Friday, September 17, 2004
But will it make the Evening News?
NEW YORK (UPI) Nearly 17,000 service members medically evacuated from Iraq and Afghanistan are absent from public Pentagon casualty reports commonly cited by newspapers, according to military data reviewed by United Press International. Most don't fit the definition of casualties, according to the Pentagon, but a veterans' advocate said they should all be counted.
The Pentagon has reported 1,019 dead and 7,245 wounded from Iraq.
The military has evacuated 16,765 individual service members from Iraq and Afghanistan for injuries and ailments not directly related to combat, according to the U.S. Transportation Command, which is responsible for the medical evacuations. Most are from Operation Iraqi Freedom.
The Pentagon's public casualty reports, available at www.defenselink.mil, list only service members who died or were wounded in action. The Pentagon's own definition of a war casualty provided to UPI in December describes a casualty as, "Any person who is lost to the organization by having been declared dead, duty status/whereabouts unknown, missing, ill, or injured."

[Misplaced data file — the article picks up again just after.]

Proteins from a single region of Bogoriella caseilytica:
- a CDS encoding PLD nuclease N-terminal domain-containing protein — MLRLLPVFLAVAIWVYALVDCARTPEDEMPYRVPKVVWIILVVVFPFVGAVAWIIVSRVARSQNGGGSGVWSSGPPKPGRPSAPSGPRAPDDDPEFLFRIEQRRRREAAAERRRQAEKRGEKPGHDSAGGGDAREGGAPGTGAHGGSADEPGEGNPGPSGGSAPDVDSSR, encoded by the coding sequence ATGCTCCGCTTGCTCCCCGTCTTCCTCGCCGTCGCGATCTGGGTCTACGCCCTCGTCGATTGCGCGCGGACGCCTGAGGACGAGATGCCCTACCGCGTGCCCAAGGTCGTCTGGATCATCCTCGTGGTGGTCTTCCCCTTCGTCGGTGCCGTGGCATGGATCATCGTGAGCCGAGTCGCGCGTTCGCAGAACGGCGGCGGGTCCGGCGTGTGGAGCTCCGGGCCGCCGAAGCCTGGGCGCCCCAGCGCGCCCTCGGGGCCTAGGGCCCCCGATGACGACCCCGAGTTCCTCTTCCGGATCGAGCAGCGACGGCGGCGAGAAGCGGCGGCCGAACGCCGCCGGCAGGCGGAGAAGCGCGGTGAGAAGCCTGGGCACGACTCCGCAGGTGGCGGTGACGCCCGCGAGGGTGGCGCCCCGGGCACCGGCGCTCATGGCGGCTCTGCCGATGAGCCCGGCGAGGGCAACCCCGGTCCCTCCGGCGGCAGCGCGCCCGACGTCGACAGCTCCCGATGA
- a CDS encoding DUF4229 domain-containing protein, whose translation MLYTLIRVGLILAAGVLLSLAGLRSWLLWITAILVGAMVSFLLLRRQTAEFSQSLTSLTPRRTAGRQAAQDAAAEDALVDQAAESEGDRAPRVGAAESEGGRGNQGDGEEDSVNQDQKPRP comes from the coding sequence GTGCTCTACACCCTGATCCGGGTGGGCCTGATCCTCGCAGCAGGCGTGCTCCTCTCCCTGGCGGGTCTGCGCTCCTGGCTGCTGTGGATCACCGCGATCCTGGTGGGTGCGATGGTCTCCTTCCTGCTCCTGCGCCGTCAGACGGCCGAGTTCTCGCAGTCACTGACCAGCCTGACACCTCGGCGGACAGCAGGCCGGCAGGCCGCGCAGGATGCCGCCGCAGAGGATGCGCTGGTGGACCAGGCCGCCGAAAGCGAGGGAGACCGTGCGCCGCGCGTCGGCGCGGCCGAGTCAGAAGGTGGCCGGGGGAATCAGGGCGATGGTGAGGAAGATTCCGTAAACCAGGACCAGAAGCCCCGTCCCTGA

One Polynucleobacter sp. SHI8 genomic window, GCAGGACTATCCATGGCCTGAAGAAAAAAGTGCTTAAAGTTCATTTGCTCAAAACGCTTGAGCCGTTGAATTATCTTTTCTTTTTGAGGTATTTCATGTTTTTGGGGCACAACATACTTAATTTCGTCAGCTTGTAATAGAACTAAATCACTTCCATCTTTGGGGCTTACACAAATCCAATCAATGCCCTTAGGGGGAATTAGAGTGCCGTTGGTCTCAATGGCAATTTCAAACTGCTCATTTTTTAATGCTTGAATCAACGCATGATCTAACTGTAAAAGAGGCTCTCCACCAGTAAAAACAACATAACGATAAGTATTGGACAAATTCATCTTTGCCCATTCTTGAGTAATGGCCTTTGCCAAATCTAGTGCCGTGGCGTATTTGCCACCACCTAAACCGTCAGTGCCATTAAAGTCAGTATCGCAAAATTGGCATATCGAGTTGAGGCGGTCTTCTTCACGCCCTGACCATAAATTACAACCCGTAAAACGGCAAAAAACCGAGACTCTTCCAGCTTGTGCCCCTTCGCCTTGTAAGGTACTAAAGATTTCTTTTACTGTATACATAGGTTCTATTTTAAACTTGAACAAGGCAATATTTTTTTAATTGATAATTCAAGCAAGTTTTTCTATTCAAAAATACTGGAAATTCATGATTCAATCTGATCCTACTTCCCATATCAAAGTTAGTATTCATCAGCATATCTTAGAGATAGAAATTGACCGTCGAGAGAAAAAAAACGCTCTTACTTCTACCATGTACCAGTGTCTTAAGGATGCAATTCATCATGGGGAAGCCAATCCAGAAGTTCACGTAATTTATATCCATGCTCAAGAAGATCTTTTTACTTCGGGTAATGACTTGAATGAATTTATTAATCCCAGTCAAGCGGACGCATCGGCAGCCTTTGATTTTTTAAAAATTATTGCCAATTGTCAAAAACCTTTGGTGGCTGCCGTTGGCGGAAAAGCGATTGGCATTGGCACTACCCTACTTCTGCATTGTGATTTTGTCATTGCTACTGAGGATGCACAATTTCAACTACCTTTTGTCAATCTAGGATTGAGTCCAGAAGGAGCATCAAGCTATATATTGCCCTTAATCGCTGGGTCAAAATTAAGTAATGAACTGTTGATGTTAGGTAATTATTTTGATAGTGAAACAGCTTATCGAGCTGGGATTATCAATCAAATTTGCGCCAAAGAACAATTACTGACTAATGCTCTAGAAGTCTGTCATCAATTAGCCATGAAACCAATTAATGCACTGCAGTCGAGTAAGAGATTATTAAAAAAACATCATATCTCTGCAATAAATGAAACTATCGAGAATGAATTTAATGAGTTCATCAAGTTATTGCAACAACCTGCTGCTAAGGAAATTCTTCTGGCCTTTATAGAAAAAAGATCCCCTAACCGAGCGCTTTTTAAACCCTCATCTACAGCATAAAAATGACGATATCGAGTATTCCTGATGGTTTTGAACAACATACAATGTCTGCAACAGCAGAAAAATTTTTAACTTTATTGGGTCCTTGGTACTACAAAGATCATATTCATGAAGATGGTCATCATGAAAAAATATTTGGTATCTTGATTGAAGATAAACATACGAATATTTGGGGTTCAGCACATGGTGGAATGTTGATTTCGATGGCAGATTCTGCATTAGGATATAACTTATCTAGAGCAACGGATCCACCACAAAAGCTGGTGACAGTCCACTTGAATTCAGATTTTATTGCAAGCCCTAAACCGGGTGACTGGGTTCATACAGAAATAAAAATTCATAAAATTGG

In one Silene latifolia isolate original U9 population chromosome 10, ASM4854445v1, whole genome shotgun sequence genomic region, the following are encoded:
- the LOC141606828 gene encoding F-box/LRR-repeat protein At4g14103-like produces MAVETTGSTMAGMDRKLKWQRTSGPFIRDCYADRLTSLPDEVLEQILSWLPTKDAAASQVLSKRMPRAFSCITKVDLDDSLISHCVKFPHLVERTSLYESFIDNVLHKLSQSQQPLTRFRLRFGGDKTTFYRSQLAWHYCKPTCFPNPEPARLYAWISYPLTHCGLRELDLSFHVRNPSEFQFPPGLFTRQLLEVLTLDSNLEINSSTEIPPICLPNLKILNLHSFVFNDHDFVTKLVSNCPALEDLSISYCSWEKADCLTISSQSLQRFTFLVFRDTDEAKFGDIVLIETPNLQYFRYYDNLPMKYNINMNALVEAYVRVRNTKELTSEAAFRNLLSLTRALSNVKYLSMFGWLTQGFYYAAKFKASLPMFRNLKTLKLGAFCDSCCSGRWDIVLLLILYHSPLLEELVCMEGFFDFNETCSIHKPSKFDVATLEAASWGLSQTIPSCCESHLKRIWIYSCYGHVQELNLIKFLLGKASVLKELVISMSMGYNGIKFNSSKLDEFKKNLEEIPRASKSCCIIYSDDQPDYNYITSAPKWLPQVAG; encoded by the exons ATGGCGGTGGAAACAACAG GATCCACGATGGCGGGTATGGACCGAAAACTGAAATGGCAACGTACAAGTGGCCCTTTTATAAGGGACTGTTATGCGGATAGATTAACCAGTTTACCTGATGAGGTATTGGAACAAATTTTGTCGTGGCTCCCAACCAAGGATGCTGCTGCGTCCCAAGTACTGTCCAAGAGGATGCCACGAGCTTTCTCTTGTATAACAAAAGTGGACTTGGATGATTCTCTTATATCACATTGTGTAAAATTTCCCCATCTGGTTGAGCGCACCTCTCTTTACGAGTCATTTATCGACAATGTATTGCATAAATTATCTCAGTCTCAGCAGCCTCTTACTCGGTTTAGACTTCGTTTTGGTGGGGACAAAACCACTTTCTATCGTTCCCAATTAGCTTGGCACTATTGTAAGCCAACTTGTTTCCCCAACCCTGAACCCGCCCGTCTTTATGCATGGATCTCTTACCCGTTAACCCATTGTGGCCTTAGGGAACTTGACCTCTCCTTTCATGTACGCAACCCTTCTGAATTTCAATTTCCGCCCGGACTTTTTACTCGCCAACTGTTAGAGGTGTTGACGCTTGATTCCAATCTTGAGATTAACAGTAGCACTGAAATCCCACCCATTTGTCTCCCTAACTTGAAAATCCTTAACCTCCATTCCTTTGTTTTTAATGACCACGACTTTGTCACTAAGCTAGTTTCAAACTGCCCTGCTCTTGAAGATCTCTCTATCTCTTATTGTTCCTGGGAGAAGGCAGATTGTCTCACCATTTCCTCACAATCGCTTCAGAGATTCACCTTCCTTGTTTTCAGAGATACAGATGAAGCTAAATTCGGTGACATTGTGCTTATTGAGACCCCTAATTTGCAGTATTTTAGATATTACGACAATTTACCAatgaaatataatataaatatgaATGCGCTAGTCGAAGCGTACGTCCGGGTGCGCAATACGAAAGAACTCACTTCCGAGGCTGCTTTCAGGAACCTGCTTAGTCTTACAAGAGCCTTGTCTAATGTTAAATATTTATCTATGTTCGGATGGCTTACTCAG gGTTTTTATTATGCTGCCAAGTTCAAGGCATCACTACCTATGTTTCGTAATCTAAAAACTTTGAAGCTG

The casualty reports do list soldiers who died in non-combat-related incidents or died from illness. But service members injured or ailing from the same non-combat causes (the majority that appear to be "lost to the organization")are not reflected in those Pentagon reports.
In a statement Wednesday, the Pentagon gave a different definition that included casualty descriptions by severity and type and said most medical evacuations did not count. "The great majority of service members medically evacuated from Operation Iraqi Freedom are not casualties, by either Department of Defense definitions or the common understanding of the average newspaper reader."
I wonder if Seb and his abacus could work a little magic with these numbers?
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